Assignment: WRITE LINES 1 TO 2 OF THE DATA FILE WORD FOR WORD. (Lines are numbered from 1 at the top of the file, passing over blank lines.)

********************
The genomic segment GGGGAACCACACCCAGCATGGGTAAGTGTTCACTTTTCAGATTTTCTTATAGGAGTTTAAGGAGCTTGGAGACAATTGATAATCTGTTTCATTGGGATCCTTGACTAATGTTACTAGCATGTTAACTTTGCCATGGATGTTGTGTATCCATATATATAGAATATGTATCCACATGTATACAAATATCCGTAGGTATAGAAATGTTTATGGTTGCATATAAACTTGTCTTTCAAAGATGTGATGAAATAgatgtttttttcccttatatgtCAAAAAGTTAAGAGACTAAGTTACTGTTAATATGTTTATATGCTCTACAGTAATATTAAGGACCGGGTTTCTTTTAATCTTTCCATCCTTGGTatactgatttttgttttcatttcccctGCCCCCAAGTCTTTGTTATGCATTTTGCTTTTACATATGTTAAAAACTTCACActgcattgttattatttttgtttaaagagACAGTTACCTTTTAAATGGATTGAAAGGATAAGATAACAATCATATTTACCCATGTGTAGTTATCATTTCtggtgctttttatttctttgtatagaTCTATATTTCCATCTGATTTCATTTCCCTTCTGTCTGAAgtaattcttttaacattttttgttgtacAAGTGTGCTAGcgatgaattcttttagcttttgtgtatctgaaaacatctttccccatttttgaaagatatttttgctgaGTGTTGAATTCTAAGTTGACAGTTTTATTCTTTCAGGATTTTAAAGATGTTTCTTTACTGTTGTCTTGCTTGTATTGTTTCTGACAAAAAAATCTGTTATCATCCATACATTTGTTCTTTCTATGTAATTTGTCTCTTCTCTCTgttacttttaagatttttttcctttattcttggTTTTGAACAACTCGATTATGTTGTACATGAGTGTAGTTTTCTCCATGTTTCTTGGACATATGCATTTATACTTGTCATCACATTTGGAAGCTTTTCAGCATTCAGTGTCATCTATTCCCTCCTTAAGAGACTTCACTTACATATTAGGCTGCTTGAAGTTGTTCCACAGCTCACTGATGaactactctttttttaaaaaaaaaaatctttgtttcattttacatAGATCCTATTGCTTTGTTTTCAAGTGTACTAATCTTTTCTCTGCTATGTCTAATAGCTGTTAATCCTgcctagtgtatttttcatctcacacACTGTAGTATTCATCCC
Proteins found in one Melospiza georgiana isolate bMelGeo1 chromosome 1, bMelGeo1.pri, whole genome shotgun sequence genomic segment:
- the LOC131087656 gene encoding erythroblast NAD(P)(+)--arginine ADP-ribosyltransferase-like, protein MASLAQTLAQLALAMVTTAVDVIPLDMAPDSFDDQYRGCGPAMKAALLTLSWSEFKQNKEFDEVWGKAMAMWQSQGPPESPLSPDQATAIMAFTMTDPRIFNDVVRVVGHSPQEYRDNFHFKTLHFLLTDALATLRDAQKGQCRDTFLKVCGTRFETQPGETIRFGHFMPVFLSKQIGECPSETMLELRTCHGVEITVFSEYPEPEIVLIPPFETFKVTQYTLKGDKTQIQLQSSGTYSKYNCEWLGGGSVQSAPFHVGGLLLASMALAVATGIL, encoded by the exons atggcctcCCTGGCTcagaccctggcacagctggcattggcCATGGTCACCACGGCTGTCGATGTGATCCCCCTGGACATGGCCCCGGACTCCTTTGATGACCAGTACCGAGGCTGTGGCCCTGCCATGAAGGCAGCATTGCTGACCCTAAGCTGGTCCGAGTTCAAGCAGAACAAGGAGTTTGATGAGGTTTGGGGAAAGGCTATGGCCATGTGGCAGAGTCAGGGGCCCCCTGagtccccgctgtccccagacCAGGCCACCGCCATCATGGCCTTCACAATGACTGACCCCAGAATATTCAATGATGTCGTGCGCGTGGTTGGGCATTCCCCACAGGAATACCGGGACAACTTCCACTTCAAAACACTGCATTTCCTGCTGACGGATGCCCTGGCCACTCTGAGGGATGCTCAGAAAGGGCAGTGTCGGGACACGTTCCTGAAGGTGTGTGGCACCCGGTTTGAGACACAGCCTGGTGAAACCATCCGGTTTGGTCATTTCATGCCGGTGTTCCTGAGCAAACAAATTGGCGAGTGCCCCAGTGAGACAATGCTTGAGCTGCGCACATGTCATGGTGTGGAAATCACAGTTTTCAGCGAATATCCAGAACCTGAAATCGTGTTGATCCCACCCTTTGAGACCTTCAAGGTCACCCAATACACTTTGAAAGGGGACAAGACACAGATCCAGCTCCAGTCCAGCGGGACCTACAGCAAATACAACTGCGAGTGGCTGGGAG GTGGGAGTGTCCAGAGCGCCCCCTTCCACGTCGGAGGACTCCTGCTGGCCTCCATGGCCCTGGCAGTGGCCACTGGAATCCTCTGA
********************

The genomic segment GGGGAACCACACCCAGCATGGGTAAGTGTTCACTTTTCAGATTTTCTTATAGGAGTTTAAGGAGCTTGGAGACAATTGATAATCTGTTTCATTGGGATCCTTGACTAATGTTACTAGCATGTTAACTTTGCCATGGATGTTGTGTATCCATATATATAGAATATGTATCCACATGTATACAAATATCCGTAGGTATAGAAATGTTTATGGTTGCATATAAACTTGTCTTTCAAAGATGTGATGAAATAgatgtttttttcccttatatgtCAAAAAGTTAAGAGACTAAGTTACTGTTAATATGTTTATATGCTCTACAGTAATATTAAGGACCGGGTTTCTTTTAATCTTTCCATCCTTGGTatactgatttttgttttcatttcccctGCCCCCAAGTCTTTGTTATGCATTTTGCTTTTACATATGTTAAAAACTTCACActgcattgttattatttttgtttaaagagACAGTTACCTTTTAAATGGATTGAAAGGATAAGATAACAATCATATTTACCCATGTGTAGTTATCATTTCtggtgctttttatttctttgtatagaTCTATATTTCCATCTGATTTCATTTCCCTTCTGTCTGAAgtaattcttttaacattttttgttgtacAAGTGTGCTAGcgatgaattcttttagcttttgtgtatctgaaaacatctttccccatttttgaaagatatttttgctgaGTGTTGAATTCTAAGTTGACAGTTTTATTCTTTCAGGATTTTAAAGATGTTTCTTTACTGTTGTCTTGCTTGTATTGTTTCTGACAAAAAAATCTGTTATCATCCATACATTTGTTCTTTCTATGTAATTTGTCTCTTCTCTCTgttacttttaagatttttttcctttattcttggTTTTGAACAACTCGATTATGTTGTACATGAGTGTAGTTTTCTCCATGTTTCTTGGACATATGCATTTATACTTGTCATCACATTTGGAAGCTTTTCAGCATTCAGTGTCATCTATTCCCTCCTTAAGAGACTTCACTTACATATTAGGCTGCTTGAAGTTGTTCCACAGCTCACTGATGaactactctttttttaaaaaaaaaaatctttgtttcattttacatAGATCCTATTGCTTTGTTTTCAAGTGTACTAATCTTTTCTCTGCTATGTCTAATAGCTGTTAATCCTgcctagtgtatttttcatctcacacACTGTAGTATTCATCCC
Proteins found in one Melospiza georgiana isolate bMelGeo1 chromosome 1, bMelGeo1.pri, whole genome shotgun sequence genomic segment: